Spouses Keri Roberson and Molly Maness-Roberson of Texas, married in 2012, are now fighting for the right to have both of their names on their son’s birth certificate. (Photo: Facebook)
Most parents don’t give a second thought to filling out a new baby’s birth certificate. But for some same-sex spouses like Keri Roberson and Molly Maness-Roberson, who have been legally married since 2012, this routine state document has become a battleground.
Maness-Roberson gave birth to son Boston earlier this month; he was conceived from Keri Roberson’s egg, and donor sperm, according to the Dallas Morning News. Yet the Fort Worth–area couple’s bliss over Boston’s coming into the world was overshadowed by the fact that Texas law currently does not permit both women to be listed as Boston’s parents.
“It just really breaks your heart, that’s the only way I can describe how I felt,” Maness-Roberson told the Dallas Morning News. Roberson and Maness-Roberson did not respond to Yahoo Parenting’s request for comment.
Just like birth certificates in many other states, Texas’ birth document has one line for the name of a father and another line for a mother; there’s no line for two parents of the same gender. The recent Supreme Court decision affirming marriage rights for same-sex partners forced Texas to amend its marriage license — but an equally important document, a child’s birth certificate, still reflects a pre–marriage equality era.
Why is this so crucial? Not allowing both parents’ names to be on a birth certificate can make things difficult for a child for the rest of his life when it comes to receiving benefits, visiting a parent in the hospital, getting a passport, and doing anything that requires establishing who the child’s legal parents are, Emily Hecht-McGowan, director of public policy at Family Equality Council, tells Yahoo Parenting.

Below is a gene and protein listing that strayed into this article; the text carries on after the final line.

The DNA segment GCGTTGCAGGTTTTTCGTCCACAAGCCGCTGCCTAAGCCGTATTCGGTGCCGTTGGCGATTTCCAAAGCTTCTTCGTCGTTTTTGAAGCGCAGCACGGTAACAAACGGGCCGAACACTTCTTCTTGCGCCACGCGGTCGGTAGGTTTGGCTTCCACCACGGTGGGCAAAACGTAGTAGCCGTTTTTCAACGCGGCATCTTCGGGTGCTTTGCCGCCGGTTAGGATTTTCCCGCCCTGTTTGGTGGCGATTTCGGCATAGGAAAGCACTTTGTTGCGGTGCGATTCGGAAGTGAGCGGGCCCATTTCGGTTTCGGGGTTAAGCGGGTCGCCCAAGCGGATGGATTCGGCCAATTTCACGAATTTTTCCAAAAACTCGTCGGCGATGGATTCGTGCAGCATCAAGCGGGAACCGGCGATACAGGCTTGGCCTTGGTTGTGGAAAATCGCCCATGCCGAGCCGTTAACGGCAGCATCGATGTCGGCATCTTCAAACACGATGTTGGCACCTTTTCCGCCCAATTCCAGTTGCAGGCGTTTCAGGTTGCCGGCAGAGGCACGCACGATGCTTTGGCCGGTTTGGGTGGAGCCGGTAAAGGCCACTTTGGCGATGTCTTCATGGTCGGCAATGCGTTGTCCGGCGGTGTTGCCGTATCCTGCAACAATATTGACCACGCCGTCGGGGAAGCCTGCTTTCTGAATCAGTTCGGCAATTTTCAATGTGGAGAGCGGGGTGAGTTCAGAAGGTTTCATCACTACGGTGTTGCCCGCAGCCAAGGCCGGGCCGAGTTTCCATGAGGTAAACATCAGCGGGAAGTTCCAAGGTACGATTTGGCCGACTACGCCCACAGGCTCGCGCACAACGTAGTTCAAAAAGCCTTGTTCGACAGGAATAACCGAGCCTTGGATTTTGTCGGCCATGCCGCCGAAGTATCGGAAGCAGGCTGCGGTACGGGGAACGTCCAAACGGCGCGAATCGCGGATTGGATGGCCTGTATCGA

It also flies in the face of the recent SCOTUS decision. “When the Supreme Court sided with marriage equality, it meant that all the benefits that go along with marriage should be granted to same-sex couples, and one of those advantages is something called ‘presumption of parentage,’” says Hecht-McGowan, which means that a married couple’s names automatically goes on their child’s birth certificate.
“If the law assumes that the married opposite-sex partners are the child’s parents, it should be assumed that same-sex spouses are their child’s parents too,” says Hecht-McGowan.
States that had already granted marriage rights to same-sex couples before the Supreme Court ruling generally give presumptive parenting rights to LGBT couples too. But states that formerly prohibited same-sex marriage, such as Texas, need to catch up, she says. Family Equity Council is starting to work with officials in states that were forced by the court to permit gay marriage, making sure same-sex parents make it on birth certificates.
Texas state representative Rafael Anchia, from Dallas, wants to go one step further. He’s sponsoring a bill that would ban gendered language from birth certificates in Texas. That would make things easier for a child whose parents are married — as well as kids who were adopted by two same-sex family members, he says, such as two aunts.
“If we’re truly pro-family, we should have a state birth certificate that reflects a child’s real family,” Anchia tells Yahoo Parenting. The bill has yet to make it to a vote, but Anchia is hopeful.
“Almost 10,000 kids in Texas today have parents of the same gender, so this affects lots of families,” he adds.